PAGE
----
There’s a wonderful line in The Best Exotic Marigold Hotel that says, “Everything will be all right in the end…if it’s not all right, then it’s not yet the end.” There’s more than mindless optimism in that phrase, that’s an expression of faith. It encourages you to keep going, and not be dismayed, even in the face of disaster. It’s a faith Jane Austen endorsed when she wrote Persuasion, her last story with a sensible heroine.
Austen wrote about two types of women, those who think before they speak and the rest of us. The impulsive, strong-willed ones like Marianne Dashwood, Emma Woodhouse and Catharine Moreland are easy to identify with because they say what they feel and they cause most of their own problems. The responsible heroines are a little bit deeper. Elinor Dashwood, Fanny Price and Anne Elliot are always aware that odds and circumstances are against them so they’re careful about what they say and when they speak. Most of the time, this is a good trait but in Persuasion, Austen shows the downside of being too careful.
In case you don’t know it, Persuasion’s set-up is simple. At nineteen, Anne Elliot broke her engagement to Lt. Frederick Wentworth. She didn’t want to but her best friend persuaded her that the couple was too broke and too young to create a happy life together. (Anne’s father thought a naval lieutenant wasn’t good enough for his daughter at the time.) Now, nine years later, Anne’s still unmarried, still missing Wentworth, and living in a house her father can’t afford to maintain. Her ex-fiance reappears, complete with a promotion, and his fortunes have climbed as much as her father’s have fallen. Anne can’t tell her ex-boyfriend she’s still nuts about him. If she does, she’ll just look like another gold-digging tramp and lose what little respect he may still have for her. So Anne has to be quiet and watch other unmarried girls chase after the man that she loves, knowing she made a mistake.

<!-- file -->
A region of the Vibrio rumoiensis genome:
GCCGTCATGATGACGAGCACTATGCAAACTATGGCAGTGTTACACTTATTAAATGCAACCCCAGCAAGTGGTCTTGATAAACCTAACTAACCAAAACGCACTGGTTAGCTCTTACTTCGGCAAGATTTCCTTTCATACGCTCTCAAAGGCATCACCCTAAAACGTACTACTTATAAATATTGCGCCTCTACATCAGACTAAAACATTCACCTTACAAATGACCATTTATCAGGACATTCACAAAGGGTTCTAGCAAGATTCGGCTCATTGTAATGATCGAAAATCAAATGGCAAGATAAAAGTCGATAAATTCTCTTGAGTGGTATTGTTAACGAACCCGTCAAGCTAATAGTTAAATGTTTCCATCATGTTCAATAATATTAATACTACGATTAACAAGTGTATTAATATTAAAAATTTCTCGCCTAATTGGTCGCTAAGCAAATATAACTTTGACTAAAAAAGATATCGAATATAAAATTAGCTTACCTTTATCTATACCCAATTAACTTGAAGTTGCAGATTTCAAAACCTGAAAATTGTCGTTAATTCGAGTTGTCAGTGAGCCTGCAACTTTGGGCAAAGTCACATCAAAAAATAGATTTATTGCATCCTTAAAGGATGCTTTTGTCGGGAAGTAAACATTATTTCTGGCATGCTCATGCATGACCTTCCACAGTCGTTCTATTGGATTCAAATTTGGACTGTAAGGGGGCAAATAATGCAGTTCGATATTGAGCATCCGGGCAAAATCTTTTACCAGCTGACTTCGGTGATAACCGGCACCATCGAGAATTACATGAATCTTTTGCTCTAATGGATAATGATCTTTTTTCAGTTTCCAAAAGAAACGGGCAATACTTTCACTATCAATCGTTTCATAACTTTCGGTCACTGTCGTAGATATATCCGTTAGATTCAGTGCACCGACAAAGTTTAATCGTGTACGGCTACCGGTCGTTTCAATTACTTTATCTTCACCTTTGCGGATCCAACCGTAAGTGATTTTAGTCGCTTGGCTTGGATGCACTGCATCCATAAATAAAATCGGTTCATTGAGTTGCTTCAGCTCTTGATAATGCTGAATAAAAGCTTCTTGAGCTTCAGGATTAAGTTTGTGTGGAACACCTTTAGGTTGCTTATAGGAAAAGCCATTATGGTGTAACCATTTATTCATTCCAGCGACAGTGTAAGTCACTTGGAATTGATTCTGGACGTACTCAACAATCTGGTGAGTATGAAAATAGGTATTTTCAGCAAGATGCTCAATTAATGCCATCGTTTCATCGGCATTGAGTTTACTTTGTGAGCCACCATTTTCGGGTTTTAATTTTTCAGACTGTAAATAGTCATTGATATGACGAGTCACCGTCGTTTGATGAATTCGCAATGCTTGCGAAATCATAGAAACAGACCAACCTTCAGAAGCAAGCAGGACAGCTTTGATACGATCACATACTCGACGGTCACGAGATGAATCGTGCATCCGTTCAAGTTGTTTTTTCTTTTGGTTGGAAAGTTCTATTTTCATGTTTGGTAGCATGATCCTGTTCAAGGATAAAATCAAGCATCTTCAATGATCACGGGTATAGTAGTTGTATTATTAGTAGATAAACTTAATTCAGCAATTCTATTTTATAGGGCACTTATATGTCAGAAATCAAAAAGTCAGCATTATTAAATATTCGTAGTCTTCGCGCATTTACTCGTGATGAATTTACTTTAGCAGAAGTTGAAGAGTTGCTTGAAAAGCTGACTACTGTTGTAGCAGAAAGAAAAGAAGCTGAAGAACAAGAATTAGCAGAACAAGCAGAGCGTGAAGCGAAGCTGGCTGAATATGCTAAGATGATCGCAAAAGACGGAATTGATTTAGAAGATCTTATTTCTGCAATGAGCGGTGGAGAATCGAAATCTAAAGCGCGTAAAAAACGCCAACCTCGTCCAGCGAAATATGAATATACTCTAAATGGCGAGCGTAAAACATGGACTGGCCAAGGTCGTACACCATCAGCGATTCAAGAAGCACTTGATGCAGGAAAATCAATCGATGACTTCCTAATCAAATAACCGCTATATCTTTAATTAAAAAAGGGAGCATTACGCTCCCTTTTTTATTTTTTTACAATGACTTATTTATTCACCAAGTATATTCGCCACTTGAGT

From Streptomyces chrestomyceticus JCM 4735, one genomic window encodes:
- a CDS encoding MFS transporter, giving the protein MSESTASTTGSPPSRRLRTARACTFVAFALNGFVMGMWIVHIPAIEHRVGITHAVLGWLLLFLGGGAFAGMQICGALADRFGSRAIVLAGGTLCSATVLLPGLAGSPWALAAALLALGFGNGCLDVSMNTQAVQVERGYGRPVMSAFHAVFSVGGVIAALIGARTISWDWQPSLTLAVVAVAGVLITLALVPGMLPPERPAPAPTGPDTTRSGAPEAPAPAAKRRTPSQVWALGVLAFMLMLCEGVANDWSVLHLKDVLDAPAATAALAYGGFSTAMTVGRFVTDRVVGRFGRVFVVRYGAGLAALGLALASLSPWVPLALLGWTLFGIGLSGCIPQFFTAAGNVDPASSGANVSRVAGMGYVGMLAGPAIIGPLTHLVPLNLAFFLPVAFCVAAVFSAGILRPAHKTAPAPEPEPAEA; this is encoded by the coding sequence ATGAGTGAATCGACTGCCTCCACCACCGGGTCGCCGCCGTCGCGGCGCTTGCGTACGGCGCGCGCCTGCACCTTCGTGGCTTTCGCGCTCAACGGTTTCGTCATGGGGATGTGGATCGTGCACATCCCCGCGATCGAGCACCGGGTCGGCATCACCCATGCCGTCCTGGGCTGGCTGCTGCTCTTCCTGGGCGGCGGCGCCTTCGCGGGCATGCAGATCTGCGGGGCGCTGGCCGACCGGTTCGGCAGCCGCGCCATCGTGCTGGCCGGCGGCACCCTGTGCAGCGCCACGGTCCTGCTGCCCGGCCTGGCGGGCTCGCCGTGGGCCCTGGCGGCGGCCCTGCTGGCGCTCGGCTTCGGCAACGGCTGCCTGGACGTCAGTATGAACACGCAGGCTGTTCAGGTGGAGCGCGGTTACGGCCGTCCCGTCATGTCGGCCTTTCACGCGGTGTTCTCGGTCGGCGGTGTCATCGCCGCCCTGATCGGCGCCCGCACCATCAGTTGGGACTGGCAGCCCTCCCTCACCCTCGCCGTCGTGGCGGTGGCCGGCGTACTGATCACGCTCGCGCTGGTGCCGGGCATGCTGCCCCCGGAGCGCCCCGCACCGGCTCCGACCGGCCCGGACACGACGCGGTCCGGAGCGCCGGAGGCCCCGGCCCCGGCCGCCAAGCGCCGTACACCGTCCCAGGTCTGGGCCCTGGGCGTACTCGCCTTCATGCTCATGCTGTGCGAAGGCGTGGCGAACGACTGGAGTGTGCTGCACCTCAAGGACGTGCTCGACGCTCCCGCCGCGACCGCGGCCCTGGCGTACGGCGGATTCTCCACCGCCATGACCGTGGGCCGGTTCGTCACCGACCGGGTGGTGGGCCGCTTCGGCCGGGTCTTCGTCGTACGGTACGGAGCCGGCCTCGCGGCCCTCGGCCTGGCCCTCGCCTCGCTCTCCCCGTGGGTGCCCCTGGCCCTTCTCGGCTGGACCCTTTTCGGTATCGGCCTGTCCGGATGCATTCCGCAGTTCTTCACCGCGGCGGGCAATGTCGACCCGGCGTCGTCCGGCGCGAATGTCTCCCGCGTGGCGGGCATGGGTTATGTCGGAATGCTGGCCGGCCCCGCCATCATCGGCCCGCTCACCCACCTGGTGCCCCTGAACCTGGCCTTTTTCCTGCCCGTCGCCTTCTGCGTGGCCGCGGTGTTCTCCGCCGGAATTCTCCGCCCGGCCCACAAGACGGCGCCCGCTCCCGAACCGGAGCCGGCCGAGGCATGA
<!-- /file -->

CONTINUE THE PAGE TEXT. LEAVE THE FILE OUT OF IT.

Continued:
|Amanda Root in the 2007
adaptations of Persuasion
What happens next is the rest of the book but this story’s already broken the Austen pattern. In the other books, when Austen’s girls get the right guy, the tale is told. Persuasion is about people making mistakes by relying on the judgment of others and whether anyone hurt so deeply can find the courage to try again. It’s also the story of a middle-class that fights to keep up all the wrong appearances. Anne’s father is so wrapped up in being a minor aristocrat (he’s a Baronet) that the benefits of the navy’s meritocracy completely escape him. When setbacks befall him, all he’s left with is his title. In contrast, Anne is the only one with the vision to see what really matters and where her true future lies.
If Austen ever sought another title for this book, Patience would have been as good an idea since it takes patience to correct a mistake. But in the meantime, if you are under stress, keep Anne Elliot’s faith to make the best of each bad situation and do the next right thing. If that doesn’t work, remember that everything will be all right in the end…so trouble now means the story’s not finished.